“Hey.” Yosa’s voice brought me back to bed, “What are you thinking about?” and it didn’t feel so easy to treat a person like pure transmitted pleasure.

“Have you ever read the poet H.D.?” I hated the tremble that broke my voice whenever I tried to speak softly.


“I was just thinking about how we need our bodies to see, or hear, or touch. And how mine sometimes feels like a problem.”

I let my eyes open slowly. The first thing I saw was Yosa’s searching look. It was begging me to recognize him distinctly.

I saw the room next, watching us with such a stillness. Black and white squares on an unremarkable pillow, plants with sun deprived leaves, and books of poetry on the shelf became accusing spectators. No longer bodies in motion, we registered like their peers. I imagined all the things in the room thinking how much better they’d be at consciousness, how much more they’d do.

I sighed. They only think that because they don’t have eyes. They don’t know what it feels like to be looked at and then have to meet that gaze.

Yosa looked at my gone face with earnest intention. I tried it softer and less important. He pressed his eyebrows together and scrutinized me like a spelling mistake. Then he went up to the chalk board and made his correction:

“Don’t be silly,” and he kissed my hand. It looked like someone else’s hand. I watched it get chosen, lifted, and brought to his lips.

“Don’t you ever feel trapped inside yourself?”

“My body is for fun, for pleasure,” Yosa said, “and yours, you should just enjoy it.”

“I think that’s easier for you than it is for me.”

“Why?” Yosa got defensive, “because I’m a man or something?”

“That’s not what I meant, but maybe.”

“I’m not like other men.” Yosa said, and he sounded like so many other men.

That was supposed to be true, he was supposed to be particular to me. There should be a reason that he is the lonely person I choose to meet in the dark.

I studied his face. It had a mathematical symmetry. Equations could be written about the distance between his left and right eye. The concavity of his cheeks was architectural and there were perfect ratios to be discovered in the length of each subsequent eyelash. He had perfect posture, could sit up through an entire film without slumping over.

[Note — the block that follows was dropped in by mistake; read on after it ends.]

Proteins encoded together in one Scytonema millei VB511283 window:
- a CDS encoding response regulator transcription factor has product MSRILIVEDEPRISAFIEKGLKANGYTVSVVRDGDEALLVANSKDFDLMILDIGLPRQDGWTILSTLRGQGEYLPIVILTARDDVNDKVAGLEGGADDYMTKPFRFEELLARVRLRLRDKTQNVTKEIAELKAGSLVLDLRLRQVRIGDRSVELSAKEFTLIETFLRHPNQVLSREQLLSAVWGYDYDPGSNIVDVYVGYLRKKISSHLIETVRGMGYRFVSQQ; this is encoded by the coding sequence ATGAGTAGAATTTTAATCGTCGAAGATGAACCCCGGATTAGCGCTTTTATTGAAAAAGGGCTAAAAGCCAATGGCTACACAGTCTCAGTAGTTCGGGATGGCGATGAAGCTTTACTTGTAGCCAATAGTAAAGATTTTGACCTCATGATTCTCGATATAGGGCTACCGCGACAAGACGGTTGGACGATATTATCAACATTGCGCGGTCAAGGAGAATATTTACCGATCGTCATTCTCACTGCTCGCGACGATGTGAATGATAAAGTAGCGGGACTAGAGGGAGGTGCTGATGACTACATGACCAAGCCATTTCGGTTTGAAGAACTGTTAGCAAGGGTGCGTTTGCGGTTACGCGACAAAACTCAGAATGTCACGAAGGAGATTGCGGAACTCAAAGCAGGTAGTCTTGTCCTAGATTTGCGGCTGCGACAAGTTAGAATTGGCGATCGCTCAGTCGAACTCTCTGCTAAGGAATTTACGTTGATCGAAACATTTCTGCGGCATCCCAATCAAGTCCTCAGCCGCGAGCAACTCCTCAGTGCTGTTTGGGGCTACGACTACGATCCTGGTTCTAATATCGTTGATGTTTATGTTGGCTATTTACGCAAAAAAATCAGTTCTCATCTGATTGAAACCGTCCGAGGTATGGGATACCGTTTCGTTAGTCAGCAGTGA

I put my palms over Yosa’s eyes and pushed them shut. I’d like him better if he joined the objects in the room. Left me alone with the embarrassing problem of having eyes and on top of that a consciousness. Carefully, I kept one finger on each eyelid so my other hand could grope around the room. In the pocket of my discarded pants, I found what I was looking for. A penny to push into his forehead. Something I saw my grandmother do when we all watched her husband slip from sleep to a place outside himself.

Now I was the only one trying to turn the world into pleasure. I closed my eyes again, let myself go beneath language, beneath contact. The sun was just setting and I could hear birds outside. With their sound to guide me I went back to the imagined beach and got caught up in the incommunicable wind. The real sounds in the room mixed with the phantom harping of waves slapping each other in and out of one body. The harmony was obscenely attractive.

Pacing along the water’s break, where every footstep sunk into wet sand, H.D. rewrote her cheating husband into a small fragment of her own genius. She had made herself sensitive to his brilliance, and though she suffered for it, she alone got to keep it. Turn the one you love into a painting or a poem or a cell phone game. Make them into a moment.

In that state of attention, I felt it, the slipping away of body and mind. The presence of some other kind of impulse caught in the rhythm of a half-imagined symphony. I was moved by a desire to consume everything. Human loveliness correlates directly to how much of another we can take without breaking.  

We had sex quickly and maybe it was louder than usual. I kept my eyes closed the whole time and fell asleep not sure what I saw in Yosa.  

THEODORA WALSH‘s writing has been published in Apogee, Inpatient Press, Oral, After Image, Electronic Book Review, Unbag, and elsewhere. She’s pursuing an MFA at Brown University in Digital Language Arts and writing a book about work.